"Iran and Pakistan should be encouraged by the world community to try to resolve the problem of Afghanistan by the formation of a wide-based government which includes all the people who have worked for the independence and for the sovereignty and for the evacuation of the Russian forces from Afghanistan," Ahmed told reporters.
But a representative of Afghanistan's UN mission was doubtful about the role Pakistan, or the Jamaat-e-Islam leader, could play. Afghanistan is represented at the United Nations by the United Front, the opposition group that controls about 10 percent of the country.
The mission's press attach�, Haron Amin, told our correspondent in a telephone interview that the United Front welcomes any attempt to mediate a solution to the Afghan conflict. But he was skeptical of Ahmed's chances:
"If he can play a role, if he has any indirect connections or direct connections to the Taliban, and if he's able to bring the Taliban to the negotiating table - something they haven't been very adamant about doing - then we would welcome that. But as far as we're concerned, we do not believe that Mr. Qazi Hussein Ahmed is in a position to really influence the leadership of the Taliban."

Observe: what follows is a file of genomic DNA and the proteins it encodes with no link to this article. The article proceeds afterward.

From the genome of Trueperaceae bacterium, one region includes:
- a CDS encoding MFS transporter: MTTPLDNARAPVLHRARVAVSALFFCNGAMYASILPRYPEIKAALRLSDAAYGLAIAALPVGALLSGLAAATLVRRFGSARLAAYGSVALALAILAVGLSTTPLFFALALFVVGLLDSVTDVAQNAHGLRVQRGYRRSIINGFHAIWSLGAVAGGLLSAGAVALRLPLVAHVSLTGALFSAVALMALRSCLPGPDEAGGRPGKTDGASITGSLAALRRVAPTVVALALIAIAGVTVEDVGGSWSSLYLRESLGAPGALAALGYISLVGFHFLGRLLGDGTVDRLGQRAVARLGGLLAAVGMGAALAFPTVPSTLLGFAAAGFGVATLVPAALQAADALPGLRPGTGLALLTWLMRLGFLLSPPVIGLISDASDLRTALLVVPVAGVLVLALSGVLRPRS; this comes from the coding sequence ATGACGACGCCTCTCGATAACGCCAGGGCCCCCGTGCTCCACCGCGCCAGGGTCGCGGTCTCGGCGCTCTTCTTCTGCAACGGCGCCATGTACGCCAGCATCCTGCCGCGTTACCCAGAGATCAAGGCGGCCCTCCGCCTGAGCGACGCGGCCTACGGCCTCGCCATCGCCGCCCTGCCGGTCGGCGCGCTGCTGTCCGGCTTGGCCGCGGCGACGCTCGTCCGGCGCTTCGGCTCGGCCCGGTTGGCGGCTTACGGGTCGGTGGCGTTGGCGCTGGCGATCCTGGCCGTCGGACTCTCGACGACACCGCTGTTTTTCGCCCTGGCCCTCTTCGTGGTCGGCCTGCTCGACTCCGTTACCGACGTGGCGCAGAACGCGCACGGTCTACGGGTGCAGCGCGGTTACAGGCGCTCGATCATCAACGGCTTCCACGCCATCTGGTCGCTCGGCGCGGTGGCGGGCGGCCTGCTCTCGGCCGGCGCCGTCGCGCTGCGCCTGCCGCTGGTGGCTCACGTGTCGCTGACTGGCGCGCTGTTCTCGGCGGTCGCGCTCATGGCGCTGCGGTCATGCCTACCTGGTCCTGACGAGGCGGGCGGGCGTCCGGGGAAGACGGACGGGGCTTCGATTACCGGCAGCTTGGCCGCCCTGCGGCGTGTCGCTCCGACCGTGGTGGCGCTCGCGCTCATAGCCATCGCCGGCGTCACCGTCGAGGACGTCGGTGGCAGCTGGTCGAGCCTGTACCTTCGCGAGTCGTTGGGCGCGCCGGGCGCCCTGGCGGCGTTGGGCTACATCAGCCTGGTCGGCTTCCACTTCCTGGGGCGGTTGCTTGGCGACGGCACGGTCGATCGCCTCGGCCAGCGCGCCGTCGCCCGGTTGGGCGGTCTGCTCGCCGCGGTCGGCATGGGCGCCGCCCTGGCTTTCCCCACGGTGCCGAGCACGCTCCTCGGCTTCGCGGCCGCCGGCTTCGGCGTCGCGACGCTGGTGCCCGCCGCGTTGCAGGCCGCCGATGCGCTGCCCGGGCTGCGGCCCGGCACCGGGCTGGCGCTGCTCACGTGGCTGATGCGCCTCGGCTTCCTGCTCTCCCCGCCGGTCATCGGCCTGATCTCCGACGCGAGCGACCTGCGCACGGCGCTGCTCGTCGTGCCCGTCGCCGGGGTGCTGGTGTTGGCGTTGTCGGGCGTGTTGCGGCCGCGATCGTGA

Ahmed was questioned repeatedly yesterday about the nature of his talks with U.S. State Department officials but he would only say they involved an exchange of information on issues such as Kashmir and Afghanistan. Inderfurth, who is the Assistant Secretary of State for South Asia, is due to testify today before the U.S. Congress on relations with the Taliban regime.
Meanwhile, the UN humanitarian coordinator in Afghanistan, Eric de Mul, is completing talks with Taliban leaders in Kabul on the status of Afghan women employees of international aid agencies. UN officials say he is due to provide details on these talks today in Islamabad.
The prospect of a ban on Afghan women working for these agencies has worried humanitarian officials. The combination of years of civil war and a severe drought have created a heavy dependence in Afghanistan on donated food. Organizations like the World Food Program (WFP) rely on women to help distribute food. WFP director Catherine Bertini told reporters yesterday about her organization's concern.